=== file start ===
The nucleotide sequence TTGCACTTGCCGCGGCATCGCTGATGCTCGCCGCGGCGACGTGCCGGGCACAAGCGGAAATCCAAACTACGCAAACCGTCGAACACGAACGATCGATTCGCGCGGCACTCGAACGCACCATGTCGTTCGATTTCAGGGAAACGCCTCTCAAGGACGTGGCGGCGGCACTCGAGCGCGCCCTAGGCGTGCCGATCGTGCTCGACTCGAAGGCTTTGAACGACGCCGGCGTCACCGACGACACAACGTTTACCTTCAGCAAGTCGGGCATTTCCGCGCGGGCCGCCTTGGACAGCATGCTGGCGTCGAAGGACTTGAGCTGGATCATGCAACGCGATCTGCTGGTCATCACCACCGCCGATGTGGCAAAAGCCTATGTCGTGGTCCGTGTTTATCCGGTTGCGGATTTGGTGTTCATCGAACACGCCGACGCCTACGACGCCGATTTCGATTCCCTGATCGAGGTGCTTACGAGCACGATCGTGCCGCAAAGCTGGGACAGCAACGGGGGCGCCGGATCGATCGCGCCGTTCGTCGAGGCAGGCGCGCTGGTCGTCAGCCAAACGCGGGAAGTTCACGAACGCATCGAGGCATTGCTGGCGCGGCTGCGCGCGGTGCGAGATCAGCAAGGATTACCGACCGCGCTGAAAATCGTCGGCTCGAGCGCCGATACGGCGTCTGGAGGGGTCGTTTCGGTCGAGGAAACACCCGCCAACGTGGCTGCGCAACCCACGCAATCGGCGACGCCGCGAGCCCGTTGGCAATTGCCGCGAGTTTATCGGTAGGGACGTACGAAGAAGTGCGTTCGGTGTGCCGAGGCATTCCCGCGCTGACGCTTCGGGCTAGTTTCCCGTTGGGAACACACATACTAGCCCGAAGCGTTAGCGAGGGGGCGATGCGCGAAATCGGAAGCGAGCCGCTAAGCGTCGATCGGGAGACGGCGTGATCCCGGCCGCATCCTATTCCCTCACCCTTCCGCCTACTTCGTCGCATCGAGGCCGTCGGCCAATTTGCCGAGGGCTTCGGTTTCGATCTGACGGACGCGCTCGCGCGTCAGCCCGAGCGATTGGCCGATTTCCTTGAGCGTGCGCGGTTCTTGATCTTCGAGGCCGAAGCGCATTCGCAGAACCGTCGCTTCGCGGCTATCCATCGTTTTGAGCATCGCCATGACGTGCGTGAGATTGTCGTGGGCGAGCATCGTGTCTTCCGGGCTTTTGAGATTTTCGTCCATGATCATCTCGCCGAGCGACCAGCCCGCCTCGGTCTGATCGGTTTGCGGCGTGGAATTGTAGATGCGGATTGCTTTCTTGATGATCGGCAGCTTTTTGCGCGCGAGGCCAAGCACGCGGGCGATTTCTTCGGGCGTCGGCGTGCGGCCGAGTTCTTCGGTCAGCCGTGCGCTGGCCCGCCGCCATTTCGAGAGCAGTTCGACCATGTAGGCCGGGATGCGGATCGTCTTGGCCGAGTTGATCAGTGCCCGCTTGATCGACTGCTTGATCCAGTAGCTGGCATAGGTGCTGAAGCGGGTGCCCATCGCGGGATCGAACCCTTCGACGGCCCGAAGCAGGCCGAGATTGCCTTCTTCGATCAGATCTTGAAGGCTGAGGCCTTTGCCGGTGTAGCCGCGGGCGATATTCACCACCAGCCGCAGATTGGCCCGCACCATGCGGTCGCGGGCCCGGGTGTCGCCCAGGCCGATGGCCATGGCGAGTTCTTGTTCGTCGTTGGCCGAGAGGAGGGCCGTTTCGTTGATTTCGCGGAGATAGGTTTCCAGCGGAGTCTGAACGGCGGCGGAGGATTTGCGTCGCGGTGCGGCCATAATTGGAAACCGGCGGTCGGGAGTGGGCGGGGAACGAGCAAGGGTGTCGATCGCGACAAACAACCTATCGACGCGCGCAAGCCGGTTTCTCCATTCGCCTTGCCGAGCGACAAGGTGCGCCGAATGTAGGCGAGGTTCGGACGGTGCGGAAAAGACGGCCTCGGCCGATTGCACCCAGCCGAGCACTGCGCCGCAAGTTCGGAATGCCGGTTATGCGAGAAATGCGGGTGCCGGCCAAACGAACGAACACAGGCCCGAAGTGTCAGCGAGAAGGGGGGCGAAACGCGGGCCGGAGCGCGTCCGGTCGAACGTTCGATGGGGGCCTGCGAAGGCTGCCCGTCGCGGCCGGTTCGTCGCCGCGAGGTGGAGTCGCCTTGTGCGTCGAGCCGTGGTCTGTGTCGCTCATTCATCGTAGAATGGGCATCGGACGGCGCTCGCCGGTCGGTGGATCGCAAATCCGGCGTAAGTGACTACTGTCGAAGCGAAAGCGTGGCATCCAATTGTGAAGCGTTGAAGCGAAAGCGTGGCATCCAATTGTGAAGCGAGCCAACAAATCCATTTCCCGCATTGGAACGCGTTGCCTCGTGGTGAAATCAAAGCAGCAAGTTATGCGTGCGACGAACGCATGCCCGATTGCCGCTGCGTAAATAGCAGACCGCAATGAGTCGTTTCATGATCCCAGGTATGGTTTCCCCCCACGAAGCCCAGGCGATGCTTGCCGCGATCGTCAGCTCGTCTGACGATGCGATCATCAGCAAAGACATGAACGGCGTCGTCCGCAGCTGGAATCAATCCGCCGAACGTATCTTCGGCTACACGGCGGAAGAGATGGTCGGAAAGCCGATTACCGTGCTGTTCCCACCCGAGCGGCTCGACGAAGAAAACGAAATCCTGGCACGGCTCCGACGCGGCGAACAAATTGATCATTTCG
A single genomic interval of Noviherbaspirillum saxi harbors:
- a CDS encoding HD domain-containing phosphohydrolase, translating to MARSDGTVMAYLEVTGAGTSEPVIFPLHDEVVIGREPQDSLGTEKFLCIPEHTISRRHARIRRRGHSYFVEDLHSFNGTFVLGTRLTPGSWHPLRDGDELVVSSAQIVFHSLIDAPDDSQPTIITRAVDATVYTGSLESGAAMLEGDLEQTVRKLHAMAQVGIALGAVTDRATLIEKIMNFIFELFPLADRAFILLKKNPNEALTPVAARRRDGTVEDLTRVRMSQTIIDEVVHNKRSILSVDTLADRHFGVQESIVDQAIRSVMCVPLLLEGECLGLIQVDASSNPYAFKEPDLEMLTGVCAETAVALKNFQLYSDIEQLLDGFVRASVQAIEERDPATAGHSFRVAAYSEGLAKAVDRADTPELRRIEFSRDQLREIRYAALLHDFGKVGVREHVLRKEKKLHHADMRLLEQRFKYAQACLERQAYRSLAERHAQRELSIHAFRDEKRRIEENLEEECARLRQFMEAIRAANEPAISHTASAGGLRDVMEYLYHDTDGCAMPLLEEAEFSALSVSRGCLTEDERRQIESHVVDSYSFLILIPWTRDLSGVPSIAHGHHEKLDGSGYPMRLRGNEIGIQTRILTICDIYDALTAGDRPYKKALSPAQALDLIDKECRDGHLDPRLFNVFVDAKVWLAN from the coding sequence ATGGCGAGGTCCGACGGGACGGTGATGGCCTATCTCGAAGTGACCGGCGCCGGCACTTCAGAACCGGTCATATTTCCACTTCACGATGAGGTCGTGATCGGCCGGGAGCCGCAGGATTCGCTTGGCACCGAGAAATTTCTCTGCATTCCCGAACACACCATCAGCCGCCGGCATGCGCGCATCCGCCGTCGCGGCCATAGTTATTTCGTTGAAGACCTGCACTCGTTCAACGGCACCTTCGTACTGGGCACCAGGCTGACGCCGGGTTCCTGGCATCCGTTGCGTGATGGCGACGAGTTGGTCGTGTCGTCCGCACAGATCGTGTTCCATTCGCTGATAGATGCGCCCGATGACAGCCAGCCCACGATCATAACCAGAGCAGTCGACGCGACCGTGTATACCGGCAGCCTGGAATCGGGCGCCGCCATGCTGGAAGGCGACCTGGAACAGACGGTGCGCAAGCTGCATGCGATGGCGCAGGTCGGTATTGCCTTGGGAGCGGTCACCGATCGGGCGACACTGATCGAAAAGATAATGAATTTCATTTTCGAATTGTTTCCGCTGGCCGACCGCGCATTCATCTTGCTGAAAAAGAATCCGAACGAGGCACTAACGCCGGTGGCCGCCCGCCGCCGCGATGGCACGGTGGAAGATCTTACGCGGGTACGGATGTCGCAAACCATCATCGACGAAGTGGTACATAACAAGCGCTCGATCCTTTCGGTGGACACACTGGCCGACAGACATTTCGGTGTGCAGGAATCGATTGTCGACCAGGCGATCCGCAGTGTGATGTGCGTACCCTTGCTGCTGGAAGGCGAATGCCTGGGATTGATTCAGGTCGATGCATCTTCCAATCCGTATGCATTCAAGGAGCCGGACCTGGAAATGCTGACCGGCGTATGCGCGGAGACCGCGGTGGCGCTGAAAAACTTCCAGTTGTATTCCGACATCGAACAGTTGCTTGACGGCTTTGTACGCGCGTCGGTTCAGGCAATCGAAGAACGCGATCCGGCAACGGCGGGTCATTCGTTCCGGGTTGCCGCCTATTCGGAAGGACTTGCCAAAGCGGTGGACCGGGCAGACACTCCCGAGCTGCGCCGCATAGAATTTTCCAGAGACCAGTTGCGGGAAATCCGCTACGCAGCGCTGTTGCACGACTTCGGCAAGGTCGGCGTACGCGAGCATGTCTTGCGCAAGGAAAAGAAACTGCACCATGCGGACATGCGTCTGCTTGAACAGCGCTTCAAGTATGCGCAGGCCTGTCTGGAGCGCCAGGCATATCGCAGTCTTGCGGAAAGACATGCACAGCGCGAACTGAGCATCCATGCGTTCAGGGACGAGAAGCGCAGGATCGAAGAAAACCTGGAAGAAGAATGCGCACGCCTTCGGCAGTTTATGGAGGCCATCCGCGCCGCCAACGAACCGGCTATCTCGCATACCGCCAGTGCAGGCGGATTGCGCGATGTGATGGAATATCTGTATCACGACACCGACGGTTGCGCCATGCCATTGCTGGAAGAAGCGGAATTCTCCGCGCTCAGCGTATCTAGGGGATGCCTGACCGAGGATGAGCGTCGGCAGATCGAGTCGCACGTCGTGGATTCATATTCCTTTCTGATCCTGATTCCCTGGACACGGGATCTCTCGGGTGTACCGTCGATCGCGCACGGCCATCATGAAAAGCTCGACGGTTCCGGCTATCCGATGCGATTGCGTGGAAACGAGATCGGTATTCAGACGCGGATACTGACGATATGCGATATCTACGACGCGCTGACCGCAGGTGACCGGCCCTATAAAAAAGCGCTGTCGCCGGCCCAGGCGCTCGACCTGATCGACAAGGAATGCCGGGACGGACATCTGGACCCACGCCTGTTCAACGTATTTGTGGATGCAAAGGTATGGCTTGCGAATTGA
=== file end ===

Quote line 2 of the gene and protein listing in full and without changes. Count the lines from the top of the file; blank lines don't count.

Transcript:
A single genomic interval of Noviherbaspirillum saxi harbors: